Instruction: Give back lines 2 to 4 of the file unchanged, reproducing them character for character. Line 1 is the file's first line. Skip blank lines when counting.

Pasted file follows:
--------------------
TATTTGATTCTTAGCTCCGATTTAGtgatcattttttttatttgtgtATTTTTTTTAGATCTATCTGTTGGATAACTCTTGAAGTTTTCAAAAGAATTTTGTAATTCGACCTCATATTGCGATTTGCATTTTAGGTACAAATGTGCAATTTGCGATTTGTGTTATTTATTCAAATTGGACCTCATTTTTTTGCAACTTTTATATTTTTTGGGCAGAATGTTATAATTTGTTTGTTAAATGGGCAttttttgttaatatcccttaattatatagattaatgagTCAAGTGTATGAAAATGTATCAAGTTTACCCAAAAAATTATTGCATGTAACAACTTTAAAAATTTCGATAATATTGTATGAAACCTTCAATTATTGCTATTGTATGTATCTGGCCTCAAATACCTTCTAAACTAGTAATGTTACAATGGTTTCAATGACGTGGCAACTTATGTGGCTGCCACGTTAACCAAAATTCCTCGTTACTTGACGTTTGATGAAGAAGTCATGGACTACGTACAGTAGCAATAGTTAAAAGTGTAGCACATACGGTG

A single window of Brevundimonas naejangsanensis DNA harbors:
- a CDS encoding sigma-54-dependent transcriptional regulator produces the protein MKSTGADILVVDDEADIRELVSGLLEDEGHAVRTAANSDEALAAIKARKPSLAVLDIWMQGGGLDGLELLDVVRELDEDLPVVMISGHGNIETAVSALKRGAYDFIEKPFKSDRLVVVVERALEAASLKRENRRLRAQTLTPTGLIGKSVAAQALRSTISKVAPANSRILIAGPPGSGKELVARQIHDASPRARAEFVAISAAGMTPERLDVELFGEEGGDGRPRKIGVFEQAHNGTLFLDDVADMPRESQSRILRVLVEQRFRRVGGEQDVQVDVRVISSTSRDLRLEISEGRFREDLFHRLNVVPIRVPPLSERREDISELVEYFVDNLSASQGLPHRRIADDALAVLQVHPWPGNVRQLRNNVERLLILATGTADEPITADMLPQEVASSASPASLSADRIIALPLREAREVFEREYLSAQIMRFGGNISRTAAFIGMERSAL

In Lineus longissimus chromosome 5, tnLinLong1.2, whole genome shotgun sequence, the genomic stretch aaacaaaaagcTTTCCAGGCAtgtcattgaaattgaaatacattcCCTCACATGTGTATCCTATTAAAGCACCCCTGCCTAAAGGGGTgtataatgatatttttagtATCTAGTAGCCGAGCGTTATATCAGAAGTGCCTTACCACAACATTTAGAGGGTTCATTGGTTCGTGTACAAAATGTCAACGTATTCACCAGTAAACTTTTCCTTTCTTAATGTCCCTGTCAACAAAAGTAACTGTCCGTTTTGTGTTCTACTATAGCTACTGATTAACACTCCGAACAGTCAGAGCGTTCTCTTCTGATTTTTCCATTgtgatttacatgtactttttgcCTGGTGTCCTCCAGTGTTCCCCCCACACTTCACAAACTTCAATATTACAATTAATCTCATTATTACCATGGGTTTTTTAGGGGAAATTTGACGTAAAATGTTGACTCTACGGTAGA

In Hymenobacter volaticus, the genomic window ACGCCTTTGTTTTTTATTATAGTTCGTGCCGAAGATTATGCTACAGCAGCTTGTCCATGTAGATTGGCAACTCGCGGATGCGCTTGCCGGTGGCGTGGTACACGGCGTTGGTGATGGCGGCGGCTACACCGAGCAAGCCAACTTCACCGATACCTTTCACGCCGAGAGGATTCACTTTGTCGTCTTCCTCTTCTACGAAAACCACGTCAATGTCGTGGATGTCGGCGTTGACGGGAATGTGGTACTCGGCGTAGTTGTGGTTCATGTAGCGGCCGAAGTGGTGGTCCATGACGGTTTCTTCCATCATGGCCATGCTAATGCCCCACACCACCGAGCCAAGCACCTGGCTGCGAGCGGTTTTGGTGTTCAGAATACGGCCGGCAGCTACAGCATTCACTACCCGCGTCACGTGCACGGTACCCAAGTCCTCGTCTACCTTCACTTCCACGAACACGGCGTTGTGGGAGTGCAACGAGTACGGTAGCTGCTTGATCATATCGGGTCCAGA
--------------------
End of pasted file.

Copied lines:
A single window of Brevundimonas naejangsanensis DNA harbors:
- a CDS encoding sigma-54-dependent transcriptional regulator produces the protein MKSTGADILVVDDEADIRELVSGLLEDEGHAVRTAANSDEALAAIKARKPSLAVLDIWMQGGGLDGLELLDVVRELDEDLPVVMISGHGNIETAVSALKRGAYDFIEKPFKSDRLVVVVERALEAASLKRENRRLRAQTLTPTGLIGKSVAAQALRSTISKVAPANSRILIAGPPGSGKELVARQIHDASPRARAEFVAISAAGMTPERLDVELFGEEGGDGRPRKIGVFEQAHNGTLFLDDVADMPRESQSRILRVLVEQRFRRVGGEQDVQVDVRVISSTSRDLRLEISEGRFREDLFHRLNVVPIRVPPLSERREDISELVEYFVDNLSASQGLPHRRIADDALAVLQVHPWPGNVRQLRNNVERLLILATGTADEPITADMLPQEVASSASPASLSADRIIALPLREAREVFEREYLSAQIMRFGGNISRTAAFIGMERSAL

In Lineus longissimus chromosome 5, tnLinLong1.2, whole genome shotgun sequence, the genomic stretch aaacaaaaagcTTTCCAGGCAtgtcattgaaattgaaatacattcCCTCACATGTGTATCCTATTAAAGCACCCCTGCCTAAAGGGGTgtataatgatatttttagtATCTAGTAGCCGAGCGTTATATCAGAAGTGCCTTACCACAACATTTAGAGGGTTCATTGGTTCGTGTACAAAATGTCAACGTATTCACCAGTAAACTTTTCCTTTCTTAATGTCCCTGTCAACAAAAGTAACTGTCCGTTTTGTGTTCTACTATAGCTACTGATTAACACTCCGAACAGTCAGAGCGTTCTCTTCTGATTTTTCCATTgtgatttacatgtactttttgcCTGGTGTCCTCCAGTGTTCCCCCCACACTTCACAAACTTCAATATTACAATTAATCTCATTATTACCATGGGTTTTTTAGGGGAAATTTGACGTAAAATGTTGACTCTACGGTAGA